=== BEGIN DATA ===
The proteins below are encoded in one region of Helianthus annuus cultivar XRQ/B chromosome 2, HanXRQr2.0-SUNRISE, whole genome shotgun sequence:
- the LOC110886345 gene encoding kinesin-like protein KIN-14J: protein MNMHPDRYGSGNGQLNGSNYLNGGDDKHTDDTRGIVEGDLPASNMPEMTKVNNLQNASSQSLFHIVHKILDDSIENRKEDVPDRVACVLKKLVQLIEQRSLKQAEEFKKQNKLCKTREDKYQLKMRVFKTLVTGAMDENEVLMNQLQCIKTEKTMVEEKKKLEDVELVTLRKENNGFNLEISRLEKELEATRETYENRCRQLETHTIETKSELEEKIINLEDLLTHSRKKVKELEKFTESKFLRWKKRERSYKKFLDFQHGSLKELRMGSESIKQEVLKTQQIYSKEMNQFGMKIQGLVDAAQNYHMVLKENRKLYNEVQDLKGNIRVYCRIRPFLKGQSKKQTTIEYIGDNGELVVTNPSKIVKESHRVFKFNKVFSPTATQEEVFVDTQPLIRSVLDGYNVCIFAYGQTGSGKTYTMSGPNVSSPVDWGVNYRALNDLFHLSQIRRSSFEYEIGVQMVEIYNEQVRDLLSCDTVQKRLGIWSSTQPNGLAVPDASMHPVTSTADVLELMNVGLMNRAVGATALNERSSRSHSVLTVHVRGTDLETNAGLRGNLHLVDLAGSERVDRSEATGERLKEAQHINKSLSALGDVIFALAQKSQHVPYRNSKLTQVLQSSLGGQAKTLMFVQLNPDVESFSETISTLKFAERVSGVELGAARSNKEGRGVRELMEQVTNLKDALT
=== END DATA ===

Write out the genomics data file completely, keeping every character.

The proteins below are encoded in one region of Helianthus annuus cultivar XRQ/B chromosome 2, HanXRQr2.0-SUNRISE, whole genome shotgun sequence:
- the LOC110886345 gene encoding kinesin-like protein KIN-14J: protein MNMHPDRYGSGNGQLNGSNYLNGGDDKHTDDTRGIVEGDLPASNMPEMTKVNNLQNASSQSLFHIVHKILDDSIENRKEDVPDRVACVLKKLVQLIEQRSLKQAEEFKKQNKLCKTREDKYQLKMRVFKTLVTGAMDENEVLMNQLQCIKTEKTMVEEKKKLEDVELVTLRKENNGFNLEISRLEKELEATRETYENRCRQLETHTIETKSELEEKIINLEDLLTHSRKKVKELEKFTESKFLRWKKRERSYKKFLDFQHGSLKELRMGSESIKQEVLKTQQIYSKEMNQFGMKIQGLVDAAQNYHMVLKENRKLYNEVQDLKGNIRVYCRIRPFLKGQSKKQTTIEYIGDNGELVVTNPSKIVKESHRVFKFNKVFSPTATQEEVFVDTQPLIRSVLDGYNVCIFAYGQTGSGKTYTMSGPNVSSPVDWGVNYRALNDLFHLSQIRRSSFEYEIGVQMVEIYNEQVRDLLSCDTVQKRLGIWSSTQPNGLAVPDASMHPVTSTADVLELMNVGLMNRAVGATALNERSSRSHSVLTVHVRGTDLETNAGLRGNLHLVDLAGSERVDRSEATGERLKEAQHINKSLSALGDVIFALAQKSQHVPYRNSKLTQVLQSSLGGQAKTLMFVQLNPDVESFSETISTLKFAERVSGVELGAARSNKEGRGVRELMEQVTNLKDALT